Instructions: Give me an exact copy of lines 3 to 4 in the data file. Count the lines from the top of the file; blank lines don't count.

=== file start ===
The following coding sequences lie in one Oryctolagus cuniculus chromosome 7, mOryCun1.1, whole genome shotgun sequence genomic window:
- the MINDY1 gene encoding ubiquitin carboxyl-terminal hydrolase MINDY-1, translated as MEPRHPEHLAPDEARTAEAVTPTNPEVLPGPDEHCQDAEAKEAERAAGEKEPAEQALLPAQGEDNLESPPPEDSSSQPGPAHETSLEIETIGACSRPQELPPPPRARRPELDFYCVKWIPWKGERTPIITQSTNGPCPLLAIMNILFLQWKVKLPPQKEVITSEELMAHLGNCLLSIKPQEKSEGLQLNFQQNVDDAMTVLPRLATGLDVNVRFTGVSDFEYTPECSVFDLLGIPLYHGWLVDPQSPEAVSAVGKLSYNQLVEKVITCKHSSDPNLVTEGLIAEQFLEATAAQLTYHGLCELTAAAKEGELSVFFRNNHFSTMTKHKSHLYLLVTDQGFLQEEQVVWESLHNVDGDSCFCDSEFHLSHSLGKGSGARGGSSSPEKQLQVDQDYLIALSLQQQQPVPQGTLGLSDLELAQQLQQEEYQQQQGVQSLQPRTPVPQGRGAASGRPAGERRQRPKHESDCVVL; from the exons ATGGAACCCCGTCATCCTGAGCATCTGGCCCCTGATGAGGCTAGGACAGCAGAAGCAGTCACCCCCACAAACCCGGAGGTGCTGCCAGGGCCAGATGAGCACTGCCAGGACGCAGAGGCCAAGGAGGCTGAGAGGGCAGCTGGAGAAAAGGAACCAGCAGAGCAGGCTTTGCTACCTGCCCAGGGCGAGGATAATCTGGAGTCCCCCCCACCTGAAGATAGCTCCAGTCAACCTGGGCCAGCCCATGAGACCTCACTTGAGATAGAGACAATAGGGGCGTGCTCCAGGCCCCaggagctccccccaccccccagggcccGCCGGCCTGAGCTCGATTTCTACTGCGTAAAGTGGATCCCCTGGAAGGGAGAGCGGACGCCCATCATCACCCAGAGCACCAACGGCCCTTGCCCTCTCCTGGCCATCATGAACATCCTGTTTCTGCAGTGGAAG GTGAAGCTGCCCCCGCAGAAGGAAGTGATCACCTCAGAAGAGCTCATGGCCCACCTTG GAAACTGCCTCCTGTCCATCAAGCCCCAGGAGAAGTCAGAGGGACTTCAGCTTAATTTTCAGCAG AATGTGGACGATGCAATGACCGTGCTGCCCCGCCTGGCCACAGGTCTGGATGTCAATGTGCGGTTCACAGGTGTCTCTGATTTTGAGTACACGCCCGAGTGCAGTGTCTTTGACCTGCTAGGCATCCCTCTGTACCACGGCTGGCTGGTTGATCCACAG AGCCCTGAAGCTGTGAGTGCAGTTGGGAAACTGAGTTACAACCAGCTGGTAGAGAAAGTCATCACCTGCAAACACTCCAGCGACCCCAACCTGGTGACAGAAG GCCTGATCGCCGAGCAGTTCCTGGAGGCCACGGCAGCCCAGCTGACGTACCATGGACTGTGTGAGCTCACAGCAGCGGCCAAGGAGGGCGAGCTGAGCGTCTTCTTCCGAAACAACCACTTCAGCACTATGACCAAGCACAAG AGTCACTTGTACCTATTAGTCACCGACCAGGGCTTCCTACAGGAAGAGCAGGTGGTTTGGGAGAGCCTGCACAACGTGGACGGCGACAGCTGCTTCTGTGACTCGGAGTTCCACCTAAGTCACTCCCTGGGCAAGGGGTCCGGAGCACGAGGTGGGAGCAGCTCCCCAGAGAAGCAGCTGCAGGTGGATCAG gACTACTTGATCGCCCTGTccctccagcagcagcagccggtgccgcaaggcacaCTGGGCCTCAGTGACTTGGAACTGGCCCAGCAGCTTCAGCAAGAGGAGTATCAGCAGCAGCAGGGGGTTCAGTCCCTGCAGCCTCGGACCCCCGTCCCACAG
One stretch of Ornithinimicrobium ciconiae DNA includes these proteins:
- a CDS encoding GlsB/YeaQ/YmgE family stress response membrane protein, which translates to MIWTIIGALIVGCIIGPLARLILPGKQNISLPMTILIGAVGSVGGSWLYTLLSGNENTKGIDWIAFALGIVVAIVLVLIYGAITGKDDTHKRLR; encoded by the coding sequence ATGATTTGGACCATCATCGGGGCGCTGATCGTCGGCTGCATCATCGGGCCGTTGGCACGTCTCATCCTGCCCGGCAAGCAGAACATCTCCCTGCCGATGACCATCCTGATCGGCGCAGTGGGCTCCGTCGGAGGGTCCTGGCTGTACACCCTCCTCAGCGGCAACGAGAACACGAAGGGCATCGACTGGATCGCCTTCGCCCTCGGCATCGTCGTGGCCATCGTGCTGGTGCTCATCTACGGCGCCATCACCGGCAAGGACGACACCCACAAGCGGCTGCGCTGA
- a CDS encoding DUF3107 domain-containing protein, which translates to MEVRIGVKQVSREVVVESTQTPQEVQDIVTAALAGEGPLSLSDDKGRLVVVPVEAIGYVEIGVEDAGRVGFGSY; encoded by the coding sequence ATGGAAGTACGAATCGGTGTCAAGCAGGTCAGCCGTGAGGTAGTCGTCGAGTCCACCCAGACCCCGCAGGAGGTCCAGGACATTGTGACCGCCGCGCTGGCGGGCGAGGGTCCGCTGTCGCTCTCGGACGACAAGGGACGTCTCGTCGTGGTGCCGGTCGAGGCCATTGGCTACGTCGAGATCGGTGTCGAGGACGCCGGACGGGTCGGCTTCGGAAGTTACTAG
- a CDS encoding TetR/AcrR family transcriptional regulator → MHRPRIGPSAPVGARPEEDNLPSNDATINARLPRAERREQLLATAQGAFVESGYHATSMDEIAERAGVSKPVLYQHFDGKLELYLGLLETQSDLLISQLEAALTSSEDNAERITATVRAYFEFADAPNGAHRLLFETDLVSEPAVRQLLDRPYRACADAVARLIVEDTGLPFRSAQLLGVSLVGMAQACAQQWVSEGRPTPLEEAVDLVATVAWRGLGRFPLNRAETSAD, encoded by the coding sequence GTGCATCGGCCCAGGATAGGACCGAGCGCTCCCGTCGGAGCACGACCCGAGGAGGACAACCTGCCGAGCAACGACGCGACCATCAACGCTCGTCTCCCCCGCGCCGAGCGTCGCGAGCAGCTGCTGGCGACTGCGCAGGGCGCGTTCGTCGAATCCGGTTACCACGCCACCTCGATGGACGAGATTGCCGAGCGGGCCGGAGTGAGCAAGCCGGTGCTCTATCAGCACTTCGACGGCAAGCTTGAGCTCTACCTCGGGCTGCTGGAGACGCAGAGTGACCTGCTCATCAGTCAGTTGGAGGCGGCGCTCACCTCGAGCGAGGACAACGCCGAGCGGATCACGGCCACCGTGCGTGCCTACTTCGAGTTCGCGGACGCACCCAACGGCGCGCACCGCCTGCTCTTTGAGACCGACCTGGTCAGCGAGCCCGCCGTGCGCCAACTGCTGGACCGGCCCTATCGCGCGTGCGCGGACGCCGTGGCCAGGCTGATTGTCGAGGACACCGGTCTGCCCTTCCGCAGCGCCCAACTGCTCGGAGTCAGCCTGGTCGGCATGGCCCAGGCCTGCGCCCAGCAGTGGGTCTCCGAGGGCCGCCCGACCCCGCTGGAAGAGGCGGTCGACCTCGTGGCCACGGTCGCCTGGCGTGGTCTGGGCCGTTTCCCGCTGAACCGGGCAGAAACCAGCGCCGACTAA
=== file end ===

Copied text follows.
One stretch of Ornithinimicrobium ciconiae DNA includes these proteins:
- a CDS encoding GlsB/YeaQ/YmgE family stress response membrane protein, which translates to MIWTIIGALIVGCIIGPLARLILPGKQNISLPMTILIGAVGSVGGSWLYTLLSGNENTKGIDWIAFALGIVVAIVLVLIYGAITGKDDTHKRLR; encoded by the coding sequence ATGATTTGGACCATCATCGGGGCGCTGATCGTCGGCTGCATCATCGGGCCGTTGGCACGTCTCATCCTGCCCGGCAAGCAGAACATCTCCCTGCCGATGACCATCCTGATCGGCGCAGTGGGCTCCGTCGGAGGGTCCTGGCTGTACACCCTCCTCAGCGGCAACGAGAACACGAAGGGCATCGACTGGATCGCCTTCGCCCTCGGCATCGTCGTGGCCATCGTGCTGGTGCTCATCTACGGCGCCATCACCGGCAAGGACGACACCCACAAGCGGCTGCGCTGA